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cargill   

I can't remember all the details, but there was a story of a mistress talking to an older man about a younger mistress, saying I am better looking, etc., etc., than she was, yet you can't forget her.  What did she have that I don't?  And he said "She had my youth".  That's what I feel when I think of the dancers I saw in my 20's (Sibley, Dowell, Beriosova, etc.)  

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sandik   
4 hours ago, cargill said:

I can't remember all the details, but there was a story of a mistress talking to an older man about a younger mistress, saying I am better looking, etc., etc., than she was, yet you can't forget her.  What did she have that I don't?  And he said "She had my youth".  That's what I feel when I think of the dancers I saw in my 20's (Sibley, Dowell, Beriosova, etc.)  

 

Bingo.

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5 hours ago, cargill said:

I can't remember all the details, but there was a story of a mistress talking to an older man about a younger mistress, saying I am better looking, etc., etc., than she was, yet you can't forget her.  What did she have that I don't?  And he said "She had my youth".  That's what I feel when I think of the dancers I saw in my 20's (Sibley, Dowell, Beriosova, etc.)  

 

One of my favorite lines from Wordsworth:

 

Bliss was it in that dawn to be alive,
But to be young was very heaven!

 

I pull it out as a reminder every time someone (ahem ... including me) gets cranky about how much better the artists were when it was the golden age and they were young.

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dirac   
Quote

I pull it out as a reminder every time someone (ahem ... including me) gets cranky about how much better the artists were when it was the golden age and they were young.

 

I'll say this for Clement Crisp - he's perfectly willing to say that X is better than Fonteyn in such-and-such role if he thinks it's so. (On the other hand, those people grumbling that Ferri-Bocca weren't the second coming of Fonteyn-Nureyev maybe had a point?)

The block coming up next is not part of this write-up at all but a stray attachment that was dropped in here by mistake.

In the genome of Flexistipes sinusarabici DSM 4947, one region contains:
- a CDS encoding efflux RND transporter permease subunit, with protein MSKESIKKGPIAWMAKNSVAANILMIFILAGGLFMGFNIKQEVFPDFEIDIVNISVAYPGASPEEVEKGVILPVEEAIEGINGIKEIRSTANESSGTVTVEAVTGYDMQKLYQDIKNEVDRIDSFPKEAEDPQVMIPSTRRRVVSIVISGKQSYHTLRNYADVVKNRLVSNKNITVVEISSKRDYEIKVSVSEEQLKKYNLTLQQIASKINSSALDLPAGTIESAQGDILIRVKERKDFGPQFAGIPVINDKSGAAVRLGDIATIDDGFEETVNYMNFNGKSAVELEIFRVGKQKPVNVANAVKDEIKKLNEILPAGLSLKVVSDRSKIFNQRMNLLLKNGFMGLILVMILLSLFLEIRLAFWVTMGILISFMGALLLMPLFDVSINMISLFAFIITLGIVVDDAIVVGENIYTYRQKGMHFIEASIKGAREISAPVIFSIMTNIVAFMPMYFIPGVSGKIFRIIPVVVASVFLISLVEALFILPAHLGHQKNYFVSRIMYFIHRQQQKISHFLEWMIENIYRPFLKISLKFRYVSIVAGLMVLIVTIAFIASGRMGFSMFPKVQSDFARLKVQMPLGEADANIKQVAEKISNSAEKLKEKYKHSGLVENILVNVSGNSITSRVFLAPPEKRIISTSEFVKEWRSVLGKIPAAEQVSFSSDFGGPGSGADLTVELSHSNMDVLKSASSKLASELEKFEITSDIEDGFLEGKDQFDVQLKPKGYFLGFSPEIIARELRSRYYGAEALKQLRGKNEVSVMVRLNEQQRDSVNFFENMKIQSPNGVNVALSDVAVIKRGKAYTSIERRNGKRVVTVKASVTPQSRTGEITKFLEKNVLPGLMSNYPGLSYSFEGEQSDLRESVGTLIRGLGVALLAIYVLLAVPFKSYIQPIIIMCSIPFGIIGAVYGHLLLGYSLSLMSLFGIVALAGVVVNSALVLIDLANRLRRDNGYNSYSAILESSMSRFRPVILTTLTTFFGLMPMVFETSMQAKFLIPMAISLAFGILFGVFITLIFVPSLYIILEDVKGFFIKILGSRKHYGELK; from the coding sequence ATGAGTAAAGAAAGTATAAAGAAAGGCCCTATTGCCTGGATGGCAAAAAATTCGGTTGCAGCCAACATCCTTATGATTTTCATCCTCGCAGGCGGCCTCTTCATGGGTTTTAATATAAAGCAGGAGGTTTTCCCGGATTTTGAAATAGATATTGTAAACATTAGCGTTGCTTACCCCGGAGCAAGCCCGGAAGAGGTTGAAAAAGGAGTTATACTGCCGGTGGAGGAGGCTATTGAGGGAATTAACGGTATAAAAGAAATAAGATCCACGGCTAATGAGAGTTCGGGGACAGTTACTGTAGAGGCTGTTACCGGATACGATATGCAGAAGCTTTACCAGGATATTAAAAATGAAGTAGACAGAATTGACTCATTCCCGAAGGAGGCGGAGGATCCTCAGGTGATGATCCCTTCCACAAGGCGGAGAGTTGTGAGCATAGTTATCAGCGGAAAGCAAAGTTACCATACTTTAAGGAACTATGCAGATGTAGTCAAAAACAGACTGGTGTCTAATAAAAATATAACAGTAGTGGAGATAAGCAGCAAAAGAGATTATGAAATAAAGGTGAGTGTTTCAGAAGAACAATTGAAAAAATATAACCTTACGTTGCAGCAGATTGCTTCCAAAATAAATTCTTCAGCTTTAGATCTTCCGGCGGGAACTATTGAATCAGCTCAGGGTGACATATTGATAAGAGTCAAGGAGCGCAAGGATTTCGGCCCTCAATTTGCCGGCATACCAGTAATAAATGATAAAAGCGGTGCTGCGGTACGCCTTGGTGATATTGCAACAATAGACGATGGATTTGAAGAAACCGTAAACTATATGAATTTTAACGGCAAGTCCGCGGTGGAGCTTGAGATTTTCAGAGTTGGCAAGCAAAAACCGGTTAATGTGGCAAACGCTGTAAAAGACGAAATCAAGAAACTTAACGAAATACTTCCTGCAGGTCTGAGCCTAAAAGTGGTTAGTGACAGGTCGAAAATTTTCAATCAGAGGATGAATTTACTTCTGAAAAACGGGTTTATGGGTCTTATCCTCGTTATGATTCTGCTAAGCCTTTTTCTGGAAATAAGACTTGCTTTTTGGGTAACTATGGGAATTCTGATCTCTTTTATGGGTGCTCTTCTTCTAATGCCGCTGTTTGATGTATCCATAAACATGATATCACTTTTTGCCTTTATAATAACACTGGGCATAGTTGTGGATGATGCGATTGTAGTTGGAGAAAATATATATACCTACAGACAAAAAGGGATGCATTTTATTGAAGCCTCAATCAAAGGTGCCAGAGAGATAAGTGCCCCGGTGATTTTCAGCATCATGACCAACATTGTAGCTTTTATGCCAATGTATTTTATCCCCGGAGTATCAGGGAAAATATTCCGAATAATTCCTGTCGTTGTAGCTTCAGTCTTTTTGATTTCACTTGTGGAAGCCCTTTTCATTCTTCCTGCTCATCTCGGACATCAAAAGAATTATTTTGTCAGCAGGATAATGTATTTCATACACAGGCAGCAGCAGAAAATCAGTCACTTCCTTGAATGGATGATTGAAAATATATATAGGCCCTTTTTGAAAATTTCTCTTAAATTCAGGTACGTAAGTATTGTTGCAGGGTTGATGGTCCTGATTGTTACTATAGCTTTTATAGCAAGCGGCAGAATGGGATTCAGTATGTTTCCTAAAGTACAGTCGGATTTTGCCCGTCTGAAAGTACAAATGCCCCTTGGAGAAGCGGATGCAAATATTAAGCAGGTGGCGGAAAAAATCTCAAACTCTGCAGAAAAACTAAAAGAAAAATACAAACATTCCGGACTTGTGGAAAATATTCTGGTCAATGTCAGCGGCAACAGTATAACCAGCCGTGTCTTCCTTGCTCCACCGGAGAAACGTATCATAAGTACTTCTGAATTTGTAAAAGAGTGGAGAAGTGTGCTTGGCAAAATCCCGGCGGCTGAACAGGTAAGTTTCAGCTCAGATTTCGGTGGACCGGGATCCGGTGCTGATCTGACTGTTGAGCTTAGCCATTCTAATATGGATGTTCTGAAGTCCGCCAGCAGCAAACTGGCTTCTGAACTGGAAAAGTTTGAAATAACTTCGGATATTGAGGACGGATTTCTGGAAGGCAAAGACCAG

Quote

(I would have loved to have seen the Shearer "Theme")

 Shearer did “Ballet Imperial” – I don’t think she ever did Theme, although it would have been fun to see her have a go at it.

 

 Off topic, and meaning no disrespect or offense to anyone, may I suggest courteously that the term “mistress” be retired from the board unless in direct quotation, as is being discussed elsewhere? The term is something of an anachronism and there is no male equivalent.

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Helene   

 

Maybe because I was brought up on George Jellinek's "The Vocal Scene," and because opera was so much more accessible when I was growing up, between weekly Met opera live broadcasts five-six months of the year, copious recordings, and lots of it on the radio -- NYC had three classical music stations at the time, and they all reached New Jersey -- I was exposed to many generations of singers, and I never thought that the singers I grew up listening to were the best or the worst, but that there were good ones and greats ones now and then.

 

As much as I loved ballet more, once it was no longer on TV via Ed Sullivan, Bell Telephone Hour, and Firestone Theater, with no VHS at the time, I only got to see it (live) rarely until my 20's.  As much as I loved those dancers, especially the NYCB dancers who were dancing in a fever after Balanchine's death, and having seen only a few visiting ballet companies, including the Royal Ballet in not its finest years, and the Paris Opera Ballet performing a lot of silliness (aside from "Palais de Cristal"), my youthful misconception was that NYC was the center of the ballet universe, with perhaps a nod to the Soviet companies.

 

Then I saw the much-maligned Pacific Northwest Ballet "Nutcracker" movie at a sparsely attended showing in NYC, and I discovered Patricia Barker, which blew that theory out of the water.

 

While there are performances from my 7x a week standing room habit in my 20's that I consider benchmarks, I have been thrilled to see many great dancers since.  But given how I was raised on opera, where some of my favorite recordings are from the first decade of the 20th century, I'm just as interested in dancers that I've only seen on film.

13 hours ago, dirac said:

Shearer did “Ballet Imperial” – I don’t think she ever did Theme, although it would have been fun to see her have a go at it.

  Oh,:thanks:, yes, "Ballet Imperial."